Petitioner raises two issues on this appeal:

1. The Administrative Law Judge failed to identify the Listings that Plaintiff purportedly failed to meet and did not explain why he felt she did not meet the Listings.
2. The ALJ's residual functional capacity assessment is not supported by substantial evidence.


Issue No
. 1:

The Social Security Administration has developed a lengthy list of impairments that it considers serious enough to prevent a person from performing any gainful activity. This Listing of Impairments ("Listings") appears at 20 C.F.R. Part 404, Subpart P, Appendix 1. When a claimant's impairments match an impairment on the list, the claimant is automatically entitled to disability benefits. Sullivan v. Zebley, 493 U.S. 521, 531, 110 S.Ct. 885, 889 (1990). The criteria for the Listings are "demanding and stringent." Falco v. Shalala, 27 F.3d 160, 162 (5 Cir. 1994). As the Supreme Court has noted, "for a claimant to show that his impairment matches a listing, it must meet all of the specified medical criteria. An impairment that manifests only some of those criteria, no matter how severely, does not qualify." Sullivan, supra at 891 (emphasis in original).

The ALJ found during his discussion of step three that "claimant's impairments do not meet or medically equal the level of severity set forth in any of the listed impairments in 20 CFR Part 404, Subpart P, Appendix 1. The claimant does not allege that she has any impairments of listing level severity, nor has [s]he met his [sic] burden of presenting medical evidence that supports such a finding." Tr. 68.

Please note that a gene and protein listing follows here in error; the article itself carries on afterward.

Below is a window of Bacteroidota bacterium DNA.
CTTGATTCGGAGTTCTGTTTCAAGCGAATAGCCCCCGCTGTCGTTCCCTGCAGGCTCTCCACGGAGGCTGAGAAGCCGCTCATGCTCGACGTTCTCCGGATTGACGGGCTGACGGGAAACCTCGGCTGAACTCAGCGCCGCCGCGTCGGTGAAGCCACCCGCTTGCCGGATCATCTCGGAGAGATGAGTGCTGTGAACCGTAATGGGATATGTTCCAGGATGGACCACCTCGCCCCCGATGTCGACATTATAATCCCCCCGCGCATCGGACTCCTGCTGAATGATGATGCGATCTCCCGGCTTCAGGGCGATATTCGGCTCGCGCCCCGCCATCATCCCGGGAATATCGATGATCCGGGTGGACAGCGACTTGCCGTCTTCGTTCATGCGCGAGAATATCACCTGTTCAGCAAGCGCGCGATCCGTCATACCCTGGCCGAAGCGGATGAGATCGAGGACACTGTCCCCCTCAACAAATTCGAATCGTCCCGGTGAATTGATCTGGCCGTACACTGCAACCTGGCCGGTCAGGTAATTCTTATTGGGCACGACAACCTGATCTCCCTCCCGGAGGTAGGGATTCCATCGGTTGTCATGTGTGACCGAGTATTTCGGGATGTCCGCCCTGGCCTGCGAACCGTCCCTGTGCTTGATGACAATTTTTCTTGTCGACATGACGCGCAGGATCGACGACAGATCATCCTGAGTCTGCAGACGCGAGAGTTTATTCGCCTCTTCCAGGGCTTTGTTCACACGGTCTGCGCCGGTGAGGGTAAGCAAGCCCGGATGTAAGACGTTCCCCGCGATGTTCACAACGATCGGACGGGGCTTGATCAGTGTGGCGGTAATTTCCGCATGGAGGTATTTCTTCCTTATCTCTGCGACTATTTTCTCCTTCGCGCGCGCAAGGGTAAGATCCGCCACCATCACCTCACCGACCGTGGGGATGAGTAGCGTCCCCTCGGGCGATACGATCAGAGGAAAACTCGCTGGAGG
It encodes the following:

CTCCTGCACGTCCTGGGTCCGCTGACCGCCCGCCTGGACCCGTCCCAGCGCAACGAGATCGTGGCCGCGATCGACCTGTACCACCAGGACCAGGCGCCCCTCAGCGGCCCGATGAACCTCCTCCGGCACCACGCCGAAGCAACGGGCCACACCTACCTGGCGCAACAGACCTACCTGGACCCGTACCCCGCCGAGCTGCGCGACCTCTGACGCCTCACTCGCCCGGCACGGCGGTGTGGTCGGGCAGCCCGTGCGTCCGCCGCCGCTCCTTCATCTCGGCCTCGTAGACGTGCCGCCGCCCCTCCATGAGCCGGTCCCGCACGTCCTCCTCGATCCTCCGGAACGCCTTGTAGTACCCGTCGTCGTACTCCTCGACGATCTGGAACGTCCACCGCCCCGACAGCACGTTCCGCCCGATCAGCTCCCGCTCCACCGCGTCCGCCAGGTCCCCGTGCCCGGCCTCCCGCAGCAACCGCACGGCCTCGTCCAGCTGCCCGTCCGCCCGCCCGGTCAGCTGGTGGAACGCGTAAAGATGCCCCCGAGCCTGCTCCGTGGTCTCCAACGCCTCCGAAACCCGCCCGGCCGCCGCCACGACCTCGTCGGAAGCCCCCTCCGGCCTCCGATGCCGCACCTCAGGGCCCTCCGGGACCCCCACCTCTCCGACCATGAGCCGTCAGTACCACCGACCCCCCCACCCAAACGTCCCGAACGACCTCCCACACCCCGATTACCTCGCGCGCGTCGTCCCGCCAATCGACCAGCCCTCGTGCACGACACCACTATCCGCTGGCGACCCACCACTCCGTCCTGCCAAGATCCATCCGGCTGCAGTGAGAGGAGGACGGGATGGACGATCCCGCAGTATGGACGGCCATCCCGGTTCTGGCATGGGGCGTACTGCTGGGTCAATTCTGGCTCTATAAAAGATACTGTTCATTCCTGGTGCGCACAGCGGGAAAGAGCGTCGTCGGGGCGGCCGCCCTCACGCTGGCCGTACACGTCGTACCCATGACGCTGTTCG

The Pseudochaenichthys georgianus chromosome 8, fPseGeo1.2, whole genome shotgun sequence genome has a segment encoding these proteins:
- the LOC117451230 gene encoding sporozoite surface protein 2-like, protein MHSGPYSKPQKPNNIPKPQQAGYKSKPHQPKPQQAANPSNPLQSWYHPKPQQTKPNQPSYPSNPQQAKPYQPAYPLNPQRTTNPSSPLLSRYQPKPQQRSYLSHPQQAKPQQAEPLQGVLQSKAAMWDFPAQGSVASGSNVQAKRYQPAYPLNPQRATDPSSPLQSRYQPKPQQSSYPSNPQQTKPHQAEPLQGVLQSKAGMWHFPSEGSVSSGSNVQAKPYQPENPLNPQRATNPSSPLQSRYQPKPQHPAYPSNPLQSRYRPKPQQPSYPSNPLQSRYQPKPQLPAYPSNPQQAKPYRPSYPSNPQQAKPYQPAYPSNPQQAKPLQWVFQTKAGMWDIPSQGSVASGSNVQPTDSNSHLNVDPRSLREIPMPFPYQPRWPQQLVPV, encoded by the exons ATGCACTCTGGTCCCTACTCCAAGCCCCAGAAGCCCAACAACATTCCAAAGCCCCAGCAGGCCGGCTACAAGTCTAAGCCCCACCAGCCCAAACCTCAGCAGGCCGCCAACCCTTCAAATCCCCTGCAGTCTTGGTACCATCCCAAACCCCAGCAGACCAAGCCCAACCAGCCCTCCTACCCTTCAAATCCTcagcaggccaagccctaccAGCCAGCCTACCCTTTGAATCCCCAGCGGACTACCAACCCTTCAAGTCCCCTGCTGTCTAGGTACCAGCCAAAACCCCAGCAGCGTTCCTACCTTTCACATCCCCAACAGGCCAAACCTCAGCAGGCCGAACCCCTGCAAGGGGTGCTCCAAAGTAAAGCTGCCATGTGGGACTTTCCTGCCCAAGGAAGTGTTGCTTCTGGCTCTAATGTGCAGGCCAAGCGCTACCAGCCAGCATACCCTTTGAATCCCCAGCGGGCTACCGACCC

The Commissioner admits that the ALJ did not discuss any specific listings in his opinion but contends that such failure is harmless unless Petitioner can point to evidence in the record that would support the application of a specific listing. In Audler v. Astrue, 501 F.3d 446, 449 (5 Cir. 2007), the Court dealt with the same argument in a case with a similarly conclusory treatment of the listing issue by the ALJ. After addressing medical evidence submitted by the petitioner, the Court held: "Absent some explanation from the ALJ to the contrary, Audler would appear to have met her burden of demonstrating that she meets the Listing requirements for § 1.04A, and therefore her substantial rights were affected by the ALJ's failure to set out the bases for her decision at step three." Id. The question here thus becomes whether there is evidence in the record to carry that burden.

Rather than simply deny that the record supports a Listing, the Commissioner argues that certain requirements for each listing at issue are disproven by the record.

Listing 1.02(A) covers the major dysfunction of a joint, which among other requirements, must result "in inability to ambulate effectively," which is defined as follows in the regulations: